See Jason Epperson's Blood Born at the bottom of this post.
It’s been a year since Jason Epperson stepped into the spotlight, and it still seems surreal.
“I still don’t know if it’s hit me,” the Winchester native says, “that I was on a reality show and I went through what I went through.”
The reality show was On the Lot, which bowed last Memorial Day weekend. It was a co-production of reality TV guru Mark Burnett and filmmaking deity Steven Spielberg. The aim was to find the next great film director, and Epperson wound up in the running up until the moment Texan Will Bigham was named the winner.
Though the show turned out to be a critical and ratings flop, Epperson’s runner-up status opened doors for him in Hollywood, where he, wife Cindi and son Isaiah moved after the show wrapped in August.
During a late-afternoon chat Tuesday, Epperson, 32, gave the move mixed reviews but said it was essential to getting his career in gear.
“I’ve made so many relationships in the business,” Epperson says. “Patience is the most important thing to have. You have to keep fighting. You have to keep going.”
Epperson says it was particularly frustrating for him and even Bigham to be trying to get their careers in gear during the writers strike last winter, which brought all production to a halt.
Now, Epperson is close to solidifying plans for his first feature film, a project that is bringing him home. He is planning to shoot The Phoenix, a film about Harold Dennis, a survivor of the 1988 Carroll County bus crash, which claimed 27 lives.
Despite all that, and no experience playing football at the high-school level, Dennis was a walk-on with the University of Kentucky football team and eventually became a scholarship player.
The film would be shot from a script by UK history professor Daniel B. Smith, who has had numerous dramatic and documentary scripts produced by PBS, Showtime and other outlets.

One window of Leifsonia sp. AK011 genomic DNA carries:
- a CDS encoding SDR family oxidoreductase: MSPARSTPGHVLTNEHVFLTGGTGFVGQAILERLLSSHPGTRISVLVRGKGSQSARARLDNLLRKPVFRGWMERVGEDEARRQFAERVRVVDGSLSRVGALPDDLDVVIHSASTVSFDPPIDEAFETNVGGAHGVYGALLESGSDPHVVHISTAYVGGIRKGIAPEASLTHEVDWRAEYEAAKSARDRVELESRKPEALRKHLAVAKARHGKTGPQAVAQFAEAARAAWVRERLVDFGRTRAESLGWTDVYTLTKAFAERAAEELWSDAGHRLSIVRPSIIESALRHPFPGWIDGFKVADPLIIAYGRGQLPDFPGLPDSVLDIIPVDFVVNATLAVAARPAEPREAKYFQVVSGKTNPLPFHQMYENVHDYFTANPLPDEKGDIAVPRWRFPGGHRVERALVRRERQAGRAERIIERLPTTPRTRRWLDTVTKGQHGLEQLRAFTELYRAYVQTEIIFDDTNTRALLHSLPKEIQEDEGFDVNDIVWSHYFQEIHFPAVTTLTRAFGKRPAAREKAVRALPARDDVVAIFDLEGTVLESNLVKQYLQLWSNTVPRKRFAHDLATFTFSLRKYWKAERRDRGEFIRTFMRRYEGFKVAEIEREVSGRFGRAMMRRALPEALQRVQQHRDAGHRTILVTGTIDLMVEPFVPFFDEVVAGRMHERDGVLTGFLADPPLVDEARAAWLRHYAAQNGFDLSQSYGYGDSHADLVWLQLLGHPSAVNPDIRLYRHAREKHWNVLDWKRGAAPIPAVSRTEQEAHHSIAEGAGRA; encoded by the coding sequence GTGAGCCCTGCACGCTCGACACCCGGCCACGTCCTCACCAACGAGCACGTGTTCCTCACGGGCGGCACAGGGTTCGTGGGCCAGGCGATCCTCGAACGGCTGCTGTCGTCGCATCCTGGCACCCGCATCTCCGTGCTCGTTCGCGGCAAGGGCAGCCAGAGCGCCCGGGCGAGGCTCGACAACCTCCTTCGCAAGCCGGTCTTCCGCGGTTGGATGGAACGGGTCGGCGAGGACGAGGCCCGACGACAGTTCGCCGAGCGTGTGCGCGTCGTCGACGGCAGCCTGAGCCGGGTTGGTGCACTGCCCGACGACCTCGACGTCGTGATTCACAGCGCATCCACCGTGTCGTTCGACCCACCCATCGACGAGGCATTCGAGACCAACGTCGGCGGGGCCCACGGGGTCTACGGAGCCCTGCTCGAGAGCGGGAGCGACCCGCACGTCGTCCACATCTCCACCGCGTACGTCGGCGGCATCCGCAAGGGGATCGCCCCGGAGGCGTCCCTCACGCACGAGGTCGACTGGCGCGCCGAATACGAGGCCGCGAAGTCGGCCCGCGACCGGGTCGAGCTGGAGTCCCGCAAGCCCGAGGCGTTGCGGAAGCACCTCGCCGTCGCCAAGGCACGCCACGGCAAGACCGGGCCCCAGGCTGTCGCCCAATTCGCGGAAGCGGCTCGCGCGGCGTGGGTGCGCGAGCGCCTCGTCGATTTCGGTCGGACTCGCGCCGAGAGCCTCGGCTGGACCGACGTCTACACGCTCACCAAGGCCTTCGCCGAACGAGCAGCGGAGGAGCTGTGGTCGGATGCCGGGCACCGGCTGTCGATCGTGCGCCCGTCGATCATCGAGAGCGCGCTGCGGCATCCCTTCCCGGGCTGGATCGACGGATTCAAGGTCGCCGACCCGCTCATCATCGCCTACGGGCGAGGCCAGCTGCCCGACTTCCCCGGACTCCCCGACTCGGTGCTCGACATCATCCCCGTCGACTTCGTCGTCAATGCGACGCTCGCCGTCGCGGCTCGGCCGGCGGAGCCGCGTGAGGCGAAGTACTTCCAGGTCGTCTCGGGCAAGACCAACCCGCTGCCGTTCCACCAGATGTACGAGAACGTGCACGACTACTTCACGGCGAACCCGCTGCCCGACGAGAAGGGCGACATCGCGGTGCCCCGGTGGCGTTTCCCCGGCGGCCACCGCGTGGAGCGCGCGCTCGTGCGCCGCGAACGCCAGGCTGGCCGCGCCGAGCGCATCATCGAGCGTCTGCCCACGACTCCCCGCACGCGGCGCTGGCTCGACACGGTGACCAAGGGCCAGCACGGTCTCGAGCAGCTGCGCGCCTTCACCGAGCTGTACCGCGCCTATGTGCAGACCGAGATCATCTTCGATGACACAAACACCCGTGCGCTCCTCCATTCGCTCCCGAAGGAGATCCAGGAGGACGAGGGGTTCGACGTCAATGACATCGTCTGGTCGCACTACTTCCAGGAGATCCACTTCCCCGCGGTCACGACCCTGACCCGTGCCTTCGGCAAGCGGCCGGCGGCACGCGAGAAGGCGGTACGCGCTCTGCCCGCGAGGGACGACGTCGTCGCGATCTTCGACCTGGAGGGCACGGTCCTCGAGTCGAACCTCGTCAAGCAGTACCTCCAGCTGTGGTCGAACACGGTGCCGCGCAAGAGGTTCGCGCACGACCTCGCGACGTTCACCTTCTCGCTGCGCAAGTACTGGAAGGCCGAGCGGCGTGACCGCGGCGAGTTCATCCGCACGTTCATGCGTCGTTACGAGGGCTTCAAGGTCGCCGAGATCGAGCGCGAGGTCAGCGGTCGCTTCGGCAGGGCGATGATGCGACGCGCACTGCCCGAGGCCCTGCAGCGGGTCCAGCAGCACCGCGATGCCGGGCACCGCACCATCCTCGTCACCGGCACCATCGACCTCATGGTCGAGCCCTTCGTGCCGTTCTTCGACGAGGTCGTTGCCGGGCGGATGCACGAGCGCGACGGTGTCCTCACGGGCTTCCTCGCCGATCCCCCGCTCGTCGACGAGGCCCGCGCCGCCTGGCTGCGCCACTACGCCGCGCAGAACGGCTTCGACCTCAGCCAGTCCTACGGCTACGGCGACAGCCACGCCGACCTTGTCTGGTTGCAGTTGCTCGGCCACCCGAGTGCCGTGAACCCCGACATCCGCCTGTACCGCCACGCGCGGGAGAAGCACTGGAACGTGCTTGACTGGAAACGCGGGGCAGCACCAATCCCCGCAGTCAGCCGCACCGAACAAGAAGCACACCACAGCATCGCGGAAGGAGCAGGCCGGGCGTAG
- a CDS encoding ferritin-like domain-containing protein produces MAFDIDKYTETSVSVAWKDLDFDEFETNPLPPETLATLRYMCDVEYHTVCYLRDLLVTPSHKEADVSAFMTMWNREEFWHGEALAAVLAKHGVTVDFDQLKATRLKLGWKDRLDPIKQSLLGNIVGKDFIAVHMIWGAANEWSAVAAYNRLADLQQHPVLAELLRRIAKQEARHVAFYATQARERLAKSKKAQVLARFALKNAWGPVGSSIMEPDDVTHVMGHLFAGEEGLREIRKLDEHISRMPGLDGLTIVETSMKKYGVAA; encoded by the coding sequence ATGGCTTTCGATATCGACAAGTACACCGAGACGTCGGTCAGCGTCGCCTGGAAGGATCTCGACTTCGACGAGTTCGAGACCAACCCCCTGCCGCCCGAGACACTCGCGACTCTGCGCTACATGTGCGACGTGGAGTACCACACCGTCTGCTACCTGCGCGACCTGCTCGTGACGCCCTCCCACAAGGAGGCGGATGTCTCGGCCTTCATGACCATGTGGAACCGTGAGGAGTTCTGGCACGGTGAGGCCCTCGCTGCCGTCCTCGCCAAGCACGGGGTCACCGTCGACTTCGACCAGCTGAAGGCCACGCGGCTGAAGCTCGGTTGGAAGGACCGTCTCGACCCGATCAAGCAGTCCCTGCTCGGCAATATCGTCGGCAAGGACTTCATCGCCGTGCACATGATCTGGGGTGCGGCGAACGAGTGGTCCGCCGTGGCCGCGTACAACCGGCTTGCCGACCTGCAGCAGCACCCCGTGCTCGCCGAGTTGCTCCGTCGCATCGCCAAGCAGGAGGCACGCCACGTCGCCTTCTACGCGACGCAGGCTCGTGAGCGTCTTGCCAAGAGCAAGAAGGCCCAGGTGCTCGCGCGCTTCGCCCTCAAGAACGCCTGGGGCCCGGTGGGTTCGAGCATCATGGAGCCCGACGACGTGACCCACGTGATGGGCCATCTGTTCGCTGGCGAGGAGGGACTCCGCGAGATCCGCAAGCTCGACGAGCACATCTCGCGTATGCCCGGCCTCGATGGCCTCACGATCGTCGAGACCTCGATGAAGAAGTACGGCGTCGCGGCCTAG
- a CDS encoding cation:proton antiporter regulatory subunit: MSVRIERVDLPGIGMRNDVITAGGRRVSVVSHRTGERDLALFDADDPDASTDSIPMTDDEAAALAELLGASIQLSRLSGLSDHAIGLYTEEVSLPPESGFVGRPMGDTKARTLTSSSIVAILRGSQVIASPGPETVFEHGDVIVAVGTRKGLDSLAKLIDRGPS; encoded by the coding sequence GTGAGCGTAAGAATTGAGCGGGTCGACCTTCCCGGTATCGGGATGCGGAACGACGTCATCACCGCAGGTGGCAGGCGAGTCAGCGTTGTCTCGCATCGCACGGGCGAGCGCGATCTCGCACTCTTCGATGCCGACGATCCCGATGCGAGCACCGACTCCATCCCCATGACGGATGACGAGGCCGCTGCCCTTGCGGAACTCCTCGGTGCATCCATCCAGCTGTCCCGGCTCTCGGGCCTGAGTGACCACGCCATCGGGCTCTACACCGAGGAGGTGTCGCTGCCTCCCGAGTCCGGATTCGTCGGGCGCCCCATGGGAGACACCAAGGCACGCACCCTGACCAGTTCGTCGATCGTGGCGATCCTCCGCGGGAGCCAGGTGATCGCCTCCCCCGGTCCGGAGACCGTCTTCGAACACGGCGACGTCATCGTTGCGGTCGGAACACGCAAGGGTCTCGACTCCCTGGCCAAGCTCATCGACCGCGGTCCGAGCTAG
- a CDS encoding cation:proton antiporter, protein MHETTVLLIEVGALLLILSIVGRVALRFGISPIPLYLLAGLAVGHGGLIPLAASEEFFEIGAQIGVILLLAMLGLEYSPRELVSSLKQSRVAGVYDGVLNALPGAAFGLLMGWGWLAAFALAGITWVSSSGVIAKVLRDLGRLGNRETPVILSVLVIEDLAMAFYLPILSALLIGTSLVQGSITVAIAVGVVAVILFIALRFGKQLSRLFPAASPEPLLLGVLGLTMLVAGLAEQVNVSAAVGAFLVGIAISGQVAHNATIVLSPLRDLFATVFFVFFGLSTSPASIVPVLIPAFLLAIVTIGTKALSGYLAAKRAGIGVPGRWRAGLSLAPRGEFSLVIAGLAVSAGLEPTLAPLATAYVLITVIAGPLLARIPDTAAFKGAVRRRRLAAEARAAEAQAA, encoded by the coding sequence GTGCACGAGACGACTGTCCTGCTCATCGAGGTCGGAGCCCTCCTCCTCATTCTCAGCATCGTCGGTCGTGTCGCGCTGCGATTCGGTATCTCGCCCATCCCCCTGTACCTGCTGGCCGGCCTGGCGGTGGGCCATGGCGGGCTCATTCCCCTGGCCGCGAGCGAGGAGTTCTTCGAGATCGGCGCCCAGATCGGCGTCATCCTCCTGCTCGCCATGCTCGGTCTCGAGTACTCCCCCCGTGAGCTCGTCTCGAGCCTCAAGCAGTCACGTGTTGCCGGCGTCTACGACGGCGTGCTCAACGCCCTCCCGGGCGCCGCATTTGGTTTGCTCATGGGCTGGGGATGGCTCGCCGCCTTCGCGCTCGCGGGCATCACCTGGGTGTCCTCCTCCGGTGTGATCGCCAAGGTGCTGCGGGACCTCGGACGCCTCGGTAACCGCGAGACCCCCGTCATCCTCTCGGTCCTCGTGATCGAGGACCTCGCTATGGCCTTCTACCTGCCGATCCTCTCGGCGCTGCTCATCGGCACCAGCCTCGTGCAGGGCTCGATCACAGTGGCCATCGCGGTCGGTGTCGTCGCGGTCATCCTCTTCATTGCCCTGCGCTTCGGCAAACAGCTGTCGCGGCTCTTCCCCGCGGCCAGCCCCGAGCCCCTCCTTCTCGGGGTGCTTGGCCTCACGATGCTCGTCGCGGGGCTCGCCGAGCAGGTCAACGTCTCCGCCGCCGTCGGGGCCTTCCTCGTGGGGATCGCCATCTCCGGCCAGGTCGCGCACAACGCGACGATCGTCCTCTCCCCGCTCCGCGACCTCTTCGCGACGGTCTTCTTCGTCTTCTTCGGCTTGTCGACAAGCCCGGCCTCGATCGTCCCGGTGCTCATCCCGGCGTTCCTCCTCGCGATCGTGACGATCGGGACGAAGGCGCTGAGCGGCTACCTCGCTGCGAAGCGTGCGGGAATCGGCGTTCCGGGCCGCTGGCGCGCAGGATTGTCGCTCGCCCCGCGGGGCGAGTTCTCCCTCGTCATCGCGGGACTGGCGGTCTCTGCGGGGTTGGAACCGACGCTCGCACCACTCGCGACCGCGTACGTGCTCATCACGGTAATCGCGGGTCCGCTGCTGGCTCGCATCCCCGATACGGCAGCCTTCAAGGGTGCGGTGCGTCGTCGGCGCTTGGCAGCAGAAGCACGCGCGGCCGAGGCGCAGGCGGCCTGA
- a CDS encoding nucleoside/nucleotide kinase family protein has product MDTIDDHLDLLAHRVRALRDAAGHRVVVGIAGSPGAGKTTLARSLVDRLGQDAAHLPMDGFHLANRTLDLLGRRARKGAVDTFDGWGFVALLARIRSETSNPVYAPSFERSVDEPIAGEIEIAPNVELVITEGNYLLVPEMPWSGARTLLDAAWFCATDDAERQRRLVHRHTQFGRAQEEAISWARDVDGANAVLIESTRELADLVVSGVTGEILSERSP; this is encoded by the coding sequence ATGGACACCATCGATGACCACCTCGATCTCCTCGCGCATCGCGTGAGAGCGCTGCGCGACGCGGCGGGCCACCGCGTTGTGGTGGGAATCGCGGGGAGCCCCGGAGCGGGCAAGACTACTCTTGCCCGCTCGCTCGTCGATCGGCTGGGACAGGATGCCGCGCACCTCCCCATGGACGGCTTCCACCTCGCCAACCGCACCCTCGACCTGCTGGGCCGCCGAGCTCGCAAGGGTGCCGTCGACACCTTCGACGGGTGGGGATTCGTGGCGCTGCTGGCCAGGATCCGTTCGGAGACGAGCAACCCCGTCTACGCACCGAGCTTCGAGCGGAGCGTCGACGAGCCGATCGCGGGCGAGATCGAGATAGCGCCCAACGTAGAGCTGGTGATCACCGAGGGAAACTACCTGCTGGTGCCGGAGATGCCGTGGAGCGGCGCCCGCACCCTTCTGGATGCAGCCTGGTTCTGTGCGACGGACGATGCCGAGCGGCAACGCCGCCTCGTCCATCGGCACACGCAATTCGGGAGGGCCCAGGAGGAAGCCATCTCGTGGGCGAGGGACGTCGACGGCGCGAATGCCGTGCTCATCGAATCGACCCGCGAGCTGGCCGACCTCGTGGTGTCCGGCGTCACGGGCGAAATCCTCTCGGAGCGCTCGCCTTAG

“Epp is a terrific talent, and a wonderful match for The Phoenix,” Smith said Thursday from Los Angeles, where he was in meetings about that and other projects.
“It’s been in progress for three or four years,” Smith says of the Dennis film. “You go down a lot of pathways in this town, but this time, it seems to be coming together.”
Epperson’s championing the story has been a big part of that, Smith says, as well as other movers such as Montel Williams, who had Dennis on his talk show in late April. Recently, Epperson ran the script by one of his big champions from On the Lot, producer and director Garry Marshall, who Epperson hopes will sign on as producer.
Smith first came across Epperson when he entered some projects at UK’s short-lived Split Screen Film Festival. He was impressed, but became a fan of the director watching On the Lot.
Epperson says The Phoenix is “perfect for me. It’s a Kentucky story about a Kentucky guy. I appreciate the opportunity to tell this story and tell it right.”
Smith and Epperson say that depending on how financing and other things come together, they hope to start shooting in September. They don’t know if they’ll be able to shoot entirely in Kentucky, but Smith says, “I can’t imagine the campus and football scenes being shot anywhere but UK.”
The Phoenix has also given Epperson a chance to move back to Central Kentucky, something he is doing this week.
Epperson has some other projects in the works, including some music videos, which he was working on before he did On the Lot. Since the show, he has shot a video for bluegrass musician Doyle Lawson and has a video in the works with country music star and Nicholasville resident John Michael Montgomery. There is also a possibility one of Epperson’s shorts from the show, Blood Born (video below), might be developed into a series. In the short film, a young man discovers his blood had miraculous healing powers for people who received transfusions.
“I got to step through that door and have that chance,” he says. “Now, it’s time to see the results.”